Thinking about language
Editorial

Thinking about language

Joanne Palmer

If you want to make yourself laugh bleakly in thsee dark dark times, it might be worth remembering that the political scientist Francis Fukuyama argued, in “The End of History,” that human society had nearly perfected itself, and there wouldn’t be much to chronicle any more.

That was in 1992. A lot of history has happened since then.

These last few months have felt like history written not with a pen but with a firehose. It doesn’t work too well; the best any of us can do is just get out of the way.

With the recent fiasco of the three university presidents’ heartless, soulless, robotic, deeply stupid but partially true explanation of how context matters when it is applied to free speech — they seemed like AI programs in suits — I started thinking about how language is misused.

We seem to have two kinds of language at war with each other just now. (And why wouldn’t they be at war? Just about everything else is.)

On the right, mostly, we have embarrassing agrammatic crudity, an unceasing flow of insults, racism, and name-calling, aimed at political opponents, the judicial system, and decency itself that any competent parent would have stopped decades ago. What sane adult talks like that? What sane adult listens to someone who talks like that?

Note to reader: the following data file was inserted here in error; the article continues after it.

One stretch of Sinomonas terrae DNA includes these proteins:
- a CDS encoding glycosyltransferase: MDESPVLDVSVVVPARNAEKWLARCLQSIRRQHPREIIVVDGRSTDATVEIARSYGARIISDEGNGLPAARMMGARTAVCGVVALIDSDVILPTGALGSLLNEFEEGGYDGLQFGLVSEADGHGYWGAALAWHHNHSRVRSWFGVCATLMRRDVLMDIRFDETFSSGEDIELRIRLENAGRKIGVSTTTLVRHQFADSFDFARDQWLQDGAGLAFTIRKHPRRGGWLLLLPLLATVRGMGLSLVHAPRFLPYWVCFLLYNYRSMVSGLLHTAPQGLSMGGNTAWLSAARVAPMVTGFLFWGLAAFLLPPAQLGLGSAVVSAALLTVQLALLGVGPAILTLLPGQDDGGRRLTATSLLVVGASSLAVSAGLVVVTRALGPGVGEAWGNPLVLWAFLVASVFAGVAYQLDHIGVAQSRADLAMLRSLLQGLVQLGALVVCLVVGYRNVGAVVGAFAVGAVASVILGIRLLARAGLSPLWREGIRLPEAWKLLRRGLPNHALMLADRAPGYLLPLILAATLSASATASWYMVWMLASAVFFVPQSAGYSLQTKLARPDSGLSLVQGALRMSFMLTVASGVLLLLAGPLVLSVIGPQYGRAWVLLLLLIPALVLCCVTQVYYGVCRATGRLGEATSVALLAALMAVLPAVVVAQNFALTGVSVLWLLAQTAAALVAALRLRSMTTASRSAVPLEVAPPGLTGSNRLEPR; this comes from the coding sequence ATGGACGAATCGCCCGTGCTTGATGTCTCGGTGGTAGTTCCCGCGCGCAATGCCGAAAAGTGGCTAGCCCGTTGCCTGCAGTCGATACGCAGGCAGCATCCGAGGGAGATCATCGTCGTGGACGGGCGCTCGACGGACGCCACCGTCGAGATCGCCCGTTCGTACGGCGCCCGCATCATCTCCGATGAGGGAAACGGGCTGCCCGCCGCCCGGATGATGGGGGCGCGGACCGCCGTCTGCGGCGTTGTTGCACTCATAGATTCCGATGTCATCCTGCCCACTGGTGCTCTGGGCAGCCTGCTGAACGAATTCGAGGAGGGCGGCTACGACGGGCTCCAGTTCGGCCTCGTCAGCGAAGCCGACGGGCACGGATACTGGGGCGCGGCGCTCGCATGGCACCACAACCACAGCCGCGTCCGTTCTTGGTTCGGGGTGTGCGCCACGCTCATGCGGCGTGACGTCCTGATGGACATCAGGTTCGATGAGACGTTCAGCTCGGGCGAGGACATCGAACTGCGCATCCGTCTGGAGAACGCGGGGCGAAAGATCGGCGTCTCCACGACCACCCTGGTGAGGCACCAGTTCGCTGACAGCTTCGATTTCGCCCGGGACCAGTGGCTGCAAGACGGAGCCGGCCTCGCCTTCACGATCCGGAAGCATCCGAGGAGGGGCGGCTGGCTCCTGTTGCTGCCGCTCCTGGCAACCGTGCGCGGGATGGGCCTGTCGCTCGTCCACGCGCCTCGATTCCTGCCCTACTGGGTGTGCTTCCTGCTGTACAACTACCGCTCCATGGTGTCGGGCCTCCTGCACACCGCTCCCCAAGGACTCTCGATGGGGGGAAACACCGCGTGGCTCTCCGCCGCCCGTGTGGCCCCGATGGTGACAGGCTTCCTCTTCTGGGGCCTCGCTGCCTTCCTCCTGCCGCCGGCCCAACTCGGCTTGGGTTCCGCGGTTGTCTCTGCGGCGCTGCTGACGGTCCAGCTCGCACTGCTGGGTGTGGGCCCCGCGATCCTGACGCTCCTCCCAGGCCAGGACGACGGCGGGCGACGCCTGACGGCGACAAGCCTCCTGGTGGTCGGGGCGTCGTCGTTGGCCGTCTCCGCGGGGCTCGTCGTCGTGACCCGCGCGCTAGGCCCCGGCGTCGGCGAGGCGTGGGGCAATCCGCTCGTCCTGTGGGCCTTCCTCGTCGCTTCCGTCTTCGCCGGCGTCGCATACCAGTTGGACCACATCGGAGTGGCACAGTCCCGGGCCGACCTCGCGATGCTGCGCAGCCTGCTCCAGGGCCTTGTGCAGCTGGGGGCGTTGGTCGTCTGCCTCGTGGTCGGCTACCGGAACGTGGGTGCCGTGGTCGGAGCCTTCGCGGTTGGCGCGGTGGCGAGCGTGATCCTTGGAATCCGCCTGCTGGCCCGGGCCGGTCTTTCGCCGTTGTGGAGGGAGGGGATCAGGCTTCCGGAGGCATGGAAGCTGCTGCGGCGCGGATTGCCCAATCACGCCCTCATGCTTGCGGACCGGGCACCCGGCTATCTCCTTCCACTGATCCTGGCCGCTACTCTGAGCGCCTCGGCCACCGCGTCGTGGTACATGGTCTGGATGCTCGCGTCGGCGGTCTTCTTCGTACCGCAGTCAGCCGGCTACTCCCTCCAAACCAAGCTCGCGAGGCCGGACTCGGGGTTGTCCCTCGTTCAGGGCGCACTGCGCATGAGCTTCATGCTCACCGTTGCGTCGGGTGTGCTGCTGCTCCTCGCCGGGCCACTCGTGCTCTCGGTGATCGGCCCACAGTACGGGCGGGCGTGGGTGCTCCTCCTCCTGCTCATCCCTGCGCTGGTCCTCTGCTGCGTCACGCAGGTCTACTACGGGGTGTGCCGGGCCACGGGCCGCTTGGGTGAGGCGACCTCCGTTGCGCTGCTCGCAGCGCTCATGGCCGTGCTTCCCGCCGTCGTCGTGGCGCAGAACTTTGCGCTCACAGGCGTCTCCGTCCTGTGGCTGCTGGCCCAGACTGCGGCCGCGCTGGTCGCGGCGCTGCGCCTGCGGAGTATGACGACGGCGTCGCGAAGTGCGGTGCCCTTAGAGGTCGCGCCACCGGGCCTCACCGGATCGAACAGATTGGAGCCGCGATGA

On the left, mostly, we have mushy-mouthed agrammatic word salads, made-up words shoved together nonsensically in a barrage meant maybe to enrage but maybe just to exhaust the listener.

Last week, New York Times opinion columnist Pamela Paul wrote a piece about Columbia University’s social work school. Incoming students are given a glossary that defines terms in ways that are meant to be stinging ; in “What Is Happening at the Columbia School of Social Work?” Ms. Paul links to that glossary.

My favorite, for obvious reasons, is “Ashkenormativity — A system of oppression that favors white Jewish folx, based on the assumption that all Jewish folx are Ashkenazi, or from Western Europe.”

(I have no idea why this document consistently uses the unappealing term “folx,” as if the faux-folksy “folks” isn’t bad enough.)

It seems that at the House hearing where the college presidents pilloried themselves by turning themselves into the clown version of academics, we saw how bad mealy-mouthed speech is at conveying meaning. I have no idea why the three of them couldn’t clearly say that they were disgusted by antisemitism, even if they were to go on to defend free speech.

But before we can argue free speech, we have to reclaim clear speech. And that can be hard for folx to do.

—JP

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